Head of Retail & Consumer | Head of Risk Advisory
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This new tax which came into effect on 1 April 2022 has financial, contractual, due diligence and compliance implications for many businesses including retailers and manufacturers.
A survey by waste management company Veolia carried out just before the Plastic Packaging Tax ("PPT") was introduced in April 2022 showed that nearly 80% of businesses were unprepared. Recent surveys show that only 10% of businesses are confident they fully understand the implications of the tax for their business.
It is important PPT doesn’t slip off the radar of businesses that buy, use, sell or make plastic packaging. Even if your business does not have primary responsibility for paying PPT, it is likely you will need to carry out and record supply chain due diligence.
From 1 April 2022 businesses may be liable to pay PPT when producing or importing certain "finished" plastic packaging components that are made up of less than 30% recycled plastic (by weight). Examples include single use bottles, product labels, pallet shrink wrap, gift wrapping, plastic bags and ready meal trays.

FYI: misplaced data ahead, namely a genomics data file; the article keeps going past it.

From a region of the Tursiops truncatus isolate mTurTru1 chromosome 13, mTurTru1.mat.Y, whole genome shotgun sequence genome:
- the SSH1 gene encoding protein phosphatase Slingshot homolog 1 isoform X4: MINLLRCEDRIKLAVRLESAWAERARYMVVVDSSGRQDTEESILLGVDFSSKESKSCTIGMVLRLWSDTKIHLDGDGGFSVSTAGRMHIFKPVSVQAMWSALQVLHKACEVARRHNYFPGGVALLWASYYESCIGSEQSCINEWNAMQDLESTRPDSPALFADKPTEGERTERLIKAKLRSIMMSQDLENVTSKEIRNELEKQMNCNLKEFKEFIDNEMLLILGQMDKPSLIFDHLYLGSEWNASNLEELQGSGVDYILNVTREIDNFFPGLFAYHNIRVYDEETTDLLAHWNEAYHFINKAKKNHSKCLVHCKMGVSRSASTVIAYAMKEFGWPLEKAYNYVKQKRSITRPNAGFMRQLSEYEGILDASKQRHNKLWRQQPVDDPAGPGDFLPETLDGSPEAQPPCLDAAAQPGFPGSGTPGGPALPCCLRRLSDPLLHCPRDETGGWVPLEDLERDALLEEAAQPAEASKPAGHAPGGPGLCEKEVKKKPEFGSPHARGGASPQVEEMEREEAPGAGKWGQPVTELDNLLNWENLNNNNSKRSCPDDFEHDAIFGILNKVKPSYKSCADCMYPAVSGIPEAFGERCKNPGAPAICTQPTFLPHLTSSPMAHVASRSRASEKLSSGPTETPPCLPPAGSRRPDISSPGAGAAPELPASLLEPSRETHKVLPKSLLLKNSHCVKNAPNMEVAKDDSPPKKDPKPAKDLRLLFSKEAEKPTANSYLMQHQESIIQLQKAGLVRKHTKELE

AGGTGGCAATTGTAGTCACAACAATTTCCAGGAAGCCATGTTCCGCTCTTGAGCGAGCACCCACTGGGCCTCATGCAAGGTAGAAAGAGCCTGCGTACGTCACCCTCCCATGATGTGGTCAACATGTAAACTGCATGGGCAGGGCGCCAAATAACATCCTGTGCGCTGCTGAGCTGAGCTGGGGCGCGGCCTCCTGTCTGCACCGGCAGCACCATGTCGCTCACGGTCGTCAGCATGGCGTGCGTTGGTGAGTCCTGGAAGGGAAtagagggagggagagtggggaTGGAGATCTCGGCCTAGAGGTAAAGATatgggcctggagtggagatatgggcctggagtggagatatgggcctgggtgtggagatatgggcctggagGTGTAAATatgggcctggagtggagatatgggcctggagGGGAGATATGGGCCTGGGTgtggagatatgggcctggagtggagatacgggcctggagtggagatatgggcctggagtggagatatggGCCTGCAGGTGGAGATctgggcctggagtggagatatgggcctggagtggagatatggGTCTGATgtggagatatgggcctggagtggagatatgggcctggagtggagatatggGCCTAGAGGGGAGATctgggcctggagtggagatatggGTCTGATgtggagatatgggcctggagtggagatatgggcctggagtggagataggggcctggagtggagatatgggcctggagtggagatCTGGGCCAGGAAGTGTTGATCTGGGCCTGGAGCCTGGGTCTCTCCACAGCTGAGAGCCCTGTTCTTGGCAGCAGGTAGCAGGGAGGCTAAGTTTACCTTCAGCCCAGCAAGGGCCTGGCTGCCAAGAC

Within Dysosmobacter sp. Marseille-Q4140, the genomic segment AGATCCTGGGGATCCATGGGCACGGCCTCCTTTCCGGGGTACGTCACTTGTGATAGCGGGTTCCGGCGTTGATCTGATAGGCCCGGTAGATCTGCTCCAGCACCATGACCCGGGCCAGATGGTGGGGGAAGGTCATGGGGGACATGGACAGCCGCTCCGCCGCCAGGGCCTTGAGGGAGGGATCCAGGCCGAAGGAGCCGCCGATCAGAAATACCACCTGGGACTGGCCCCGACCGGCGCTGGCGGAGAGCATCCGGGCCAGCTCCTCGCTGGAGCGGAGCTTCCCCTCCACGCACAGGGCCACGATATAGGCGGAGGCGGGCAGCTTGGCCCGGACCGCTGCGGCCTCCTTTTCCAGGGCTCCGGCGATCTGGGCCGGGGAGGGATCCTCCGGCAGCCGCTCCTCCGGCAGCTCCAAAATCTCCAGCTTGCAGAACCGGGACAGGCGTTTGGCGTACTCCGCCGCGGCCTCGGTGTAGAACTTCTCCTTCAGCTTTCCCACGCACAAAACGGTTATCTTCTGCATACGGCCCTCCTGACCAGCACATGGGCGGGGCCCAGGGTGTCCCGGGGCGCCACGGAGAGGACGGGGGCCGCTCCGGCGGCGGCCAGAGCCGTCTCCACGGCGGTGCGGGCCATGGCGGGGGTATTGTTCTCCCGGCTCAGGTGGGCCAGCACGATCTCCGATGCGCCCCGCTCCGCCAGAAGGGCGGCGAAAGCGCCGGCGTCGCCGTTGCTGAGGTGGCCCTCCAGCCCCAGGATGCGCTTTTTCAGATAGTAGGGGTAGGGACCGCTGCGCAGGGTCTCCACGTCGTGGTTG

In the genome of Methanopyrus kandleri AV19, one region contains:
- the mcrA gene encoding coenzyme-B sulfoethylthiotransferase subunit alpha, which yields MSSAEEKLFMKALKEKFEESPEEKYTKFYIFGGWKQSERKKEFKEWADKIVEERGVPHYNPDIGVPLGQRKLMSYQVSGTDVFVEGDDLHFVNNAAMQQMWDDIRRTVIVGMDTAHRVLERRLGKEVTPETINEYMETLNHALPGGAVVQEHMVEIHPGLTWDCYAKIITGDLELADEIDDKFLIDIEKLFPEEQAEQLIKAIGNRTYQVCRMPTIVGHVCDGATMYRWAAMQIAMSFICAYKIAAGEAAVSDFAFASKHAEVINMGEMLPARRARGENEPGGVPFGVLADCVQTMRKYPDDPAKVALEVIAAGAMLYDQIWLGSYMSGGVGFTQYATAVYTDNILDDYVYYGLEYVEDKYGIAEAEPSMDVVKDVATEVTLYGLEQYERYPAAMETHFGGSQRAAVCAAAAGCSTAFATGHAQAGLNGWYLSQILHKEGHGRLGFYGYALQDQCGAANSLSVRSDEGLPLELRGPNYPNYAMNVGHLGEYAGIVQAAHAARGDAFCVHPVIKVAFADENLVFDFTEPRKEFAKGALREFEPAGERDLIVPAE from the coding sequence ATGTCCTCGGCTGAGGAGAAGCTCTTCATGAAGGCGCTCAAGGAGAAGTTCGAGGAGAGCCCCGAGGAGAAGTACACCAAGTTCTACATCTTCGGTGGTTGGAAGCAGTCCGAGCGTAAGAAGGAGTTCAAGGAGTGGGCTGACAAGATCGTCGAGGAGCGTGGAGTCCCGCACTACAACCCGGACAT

A plastic packaging component is chargeable to tax if the proportion of the plastic in the packaging component is made up of less than 30% recycled plastic (by weight). Tax is payable of £200 per metric tonne of chargeable plastic packaging components (subject to a minimum threshold of 10 tonnes).
Businesses may have primary liability to pay PPT to HMRC if they
To have primary responsibility for accounting for PPT businesses need to import or manufacturer 10 or more tonnes of plastic packaging in a 12-month period or will do so in the next 30 days (see slightly different rules that apply between 1 April 2022 and 30 March 2023 below).
Many businesses will purchase finished plastic packaging components from other UK businesses (as opposed to importing them or manufacturing the packaging components themselves). In this scenario their packaging suppliers will hold primary responsibility for accounting to HMRC for, and paying, PPT.
Even if not primarily responsible, businesses should still pay attention to PPT for two reasons:
PPT compliance is important. Penalties include up to 7 years imprisonment and/or a substantial fine for evading payment of PPT (or fraudulently claiming credits or entitlements) or for recklessly or knowingly entering false information into a PPT return.
Administrative or procedural failures in areas such as record keeping, making payments and preparing PPT statements, can lead to a fixed penalty of £500 and a daily penalty of £40.
For more information on what PPT may mean for your business, please contact Tim Williamson or Nathan Peacey.